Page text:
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Intelligent Pump Systems Tap Major Opportunities for Energy Savings

Pumps have historically been a backbone of many applications, including commercial buildings, municipal water and wastewater management, irrigation and agriculture; and are certainly key contributors in industrial systems found in chemical, oil and gas, and pulp and paper industries. Pumping systems account for nearly 25 percent of the energy consumed by electric motors, and for 20 to 60 percent of the total electrical energy usage in many industrial, water and wastewater treatment facilities. Optimizing these processes presents extensive potential savings opportunities, which far exceed more commonplace activity such as motor maintenance/optimization and fan/compressor system upgrades.

Figure 1. US DOE Pumping Systems

Figure 1. A U.S. Department of Energy study shows pumping systems as among the largest energy efficiency opportunities in industrial facilities.

 

While pumps continue to perform the tasks for which they were designed – movement of liquids/solids – there are several trends impacting the future of pumps and pump systems. Historically, pumps have been supplied as part of larger systems and were frequently misapplied, improperly sized, and generally left to be standalone components in larger systems. Many trends in various industrial markets have increased the visibility of pumping, and ultimately the “pump system” as a key component. Key trends include:

  • Energy efficiency
  • System/process efficiency
  • Environmental concerns

Electrical energy demand is projected to double by 2030, putting the world in the midst of a global energy dilemma. At the same time, environmental trends dictate a need to cut CO2 emissions in half to prevent dramatic environmental impact. While many factors can contribute to both the problem and the resolution, the fact that pumping systems account for nearly 20 percent of the world’s electrical energy demand and range from 25 percent to 50 percent of the energy usage in certain industrial plant operations means improving operational pumping is clearly a key factor.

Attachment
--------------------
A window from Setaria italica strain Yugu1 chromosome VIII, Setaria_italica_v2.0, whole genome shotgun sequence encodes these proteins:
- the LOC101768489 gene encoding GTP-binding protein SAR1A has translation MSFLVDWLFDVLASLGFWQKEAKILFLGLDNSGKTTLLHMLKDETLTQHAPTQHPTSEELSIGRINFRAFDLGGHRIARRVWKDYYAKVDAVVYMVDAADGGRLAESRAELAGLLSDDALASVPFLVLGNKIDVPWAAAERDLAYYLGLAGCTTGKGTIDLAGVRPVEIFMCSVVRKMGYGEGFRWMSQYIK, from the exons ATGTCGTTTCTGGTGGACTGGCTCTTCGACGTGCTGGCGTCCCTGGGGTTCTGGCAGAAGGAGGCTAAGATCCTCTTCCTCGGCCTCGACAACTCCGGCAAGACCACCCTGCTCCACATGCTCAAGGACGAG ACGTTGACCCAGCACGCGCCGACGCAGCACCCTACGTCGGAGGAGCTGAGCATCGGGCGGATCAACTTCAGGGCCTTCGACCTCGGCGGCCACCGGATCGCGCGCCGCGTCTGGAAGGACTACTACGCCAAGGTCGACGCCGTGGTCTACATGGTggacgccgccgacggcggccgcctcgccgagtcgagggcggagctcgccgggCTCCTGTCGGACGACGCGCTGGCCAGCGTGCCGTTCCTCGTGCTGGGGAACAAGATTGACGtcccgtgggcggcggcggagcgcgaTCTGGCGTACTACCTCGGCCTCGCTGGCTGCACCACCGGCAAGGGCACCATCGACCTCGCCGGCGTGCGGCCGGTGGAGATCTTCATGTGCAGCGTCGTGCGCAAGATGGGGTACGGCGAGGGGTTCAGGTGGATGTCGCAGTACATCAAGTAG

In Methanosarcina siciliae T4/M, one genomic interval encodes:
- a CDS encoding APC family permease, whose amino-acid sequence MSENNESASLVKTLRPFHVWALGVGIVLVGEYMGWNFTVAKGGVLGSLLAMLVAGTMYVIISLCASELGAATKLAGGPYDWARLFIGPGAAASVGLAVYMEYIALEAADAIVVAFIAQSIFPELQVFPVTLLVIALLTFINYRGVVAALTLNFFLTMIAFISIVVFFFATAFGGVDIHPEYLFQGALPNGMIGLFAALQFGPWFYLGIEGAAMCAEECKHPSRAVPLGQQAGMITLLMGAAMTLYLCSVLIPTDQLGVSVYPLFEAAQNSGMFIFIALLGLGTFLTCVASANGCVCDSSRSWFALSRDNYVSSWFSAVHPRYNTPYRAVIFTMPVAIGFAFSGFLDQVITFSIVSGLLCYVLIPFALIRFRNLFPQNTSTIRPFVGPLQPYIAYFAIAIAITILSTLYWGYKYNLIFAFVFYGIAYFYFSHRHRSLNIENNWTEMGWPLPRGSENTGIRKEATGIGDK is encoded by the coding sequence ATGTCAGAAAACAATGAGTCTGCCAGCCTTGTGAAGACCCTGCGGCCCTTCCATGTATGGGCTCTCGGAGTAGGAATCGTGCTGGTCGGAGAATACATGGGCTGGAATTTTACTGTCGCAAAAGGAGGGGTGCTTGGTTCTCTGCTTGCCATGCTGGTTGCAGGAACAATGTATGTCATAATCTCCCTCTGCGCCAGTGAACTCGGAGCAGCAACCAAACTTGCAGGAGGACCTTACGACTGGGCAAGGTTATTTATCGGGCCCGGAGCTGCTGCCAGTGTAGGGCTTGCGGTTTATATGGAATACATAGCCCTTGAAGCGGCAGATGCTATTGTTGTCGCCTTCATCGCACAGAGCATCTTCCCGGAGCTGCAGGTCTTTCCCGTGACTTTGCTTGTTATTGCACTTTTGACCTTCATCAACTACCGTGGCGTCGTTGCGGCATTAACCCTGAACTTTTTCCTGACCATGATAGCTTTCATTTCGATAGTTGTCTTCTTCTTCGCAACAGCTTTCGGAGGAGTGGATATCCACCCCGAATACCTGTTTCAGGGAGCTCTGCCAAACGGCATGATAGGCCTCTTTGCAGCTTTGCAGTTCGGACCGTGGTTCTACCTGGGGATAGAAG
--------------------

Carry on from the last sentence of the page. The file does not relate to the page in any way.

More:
Figure 2. Global Energy Dilemma

Figure 2. The global energy dilemma: Electrical demand will double by 2030, and environmental concerns say we should cut CO2 emissions by half.

One powerful driver is life cycle costing (LCC), which is essentially an economic evaluation technique that determines the total cost of owning and operating a pump over the total projected life of the pump. Many organizations only consider the initial purchase and installation cost of a system. It is in the fundamental interest of the plant designer or manager to evaluate the LCC of different solutions before installing major new equipment or carrying out a major overhaul. This evaluation will identify the most financially attractive alternative.

As national and global markets continue to become more competitive, organizations must continually seek cost savings that will improve the

Figure 3 - Typical pump life-cycle cost profile

Figure 3. A typical pump life-cycle cost profile shows that initial costs are dwarfed by energy and maintenance costs over the operating life of the pump.

profitability of their operations. Plant equipment operations are receiving particular attention as a source of cost savings, especially minimizing energy consumption and plant downtime. Some studies have shown that 30 percent to 50 percent of the energy consumed by pump systems could be saved through equipment or control system changes, which can have significant impact as can be seen in Figure 3.

Pumping Systems Show Affinity for Energy Efficiency
In the industrial environment, pumps consume almost 25% of all motor energy use. Yet due to a combination of selection, application and demand considerations (combined with the affinity laws, which state that power savings are proportional to the cube of motor speed reduction), the savings potential in the pump realm is often in excess of 50% of total savings potential.

As energy costs continue to increase, pump manufacturers understand that making equipment more efficient will contribute to saving energy. While traditional methods of specifying and purchasing piping, valves, fittings, pumps and drivers often result in the lowest first cost, these methods often produce systems with unnecessary, expensive energy consumption and higher maintenance costs. A business entity that incorporates the energy, reliability and economic benefits of optimized pumping systems can enhance profits, gain production efficiency improvement opportunities, and initiate necessary capital upgrades for long-term business survival. Pump savings potential revolves around several factors, such as:

  • Pump sizing: Pumps are either oversized for the application and/or sized to meet the peak demand required.
  • Operating cycle: Pumps rarely run 24/7 fully loaded – variations exist by time of day, time of year, etc.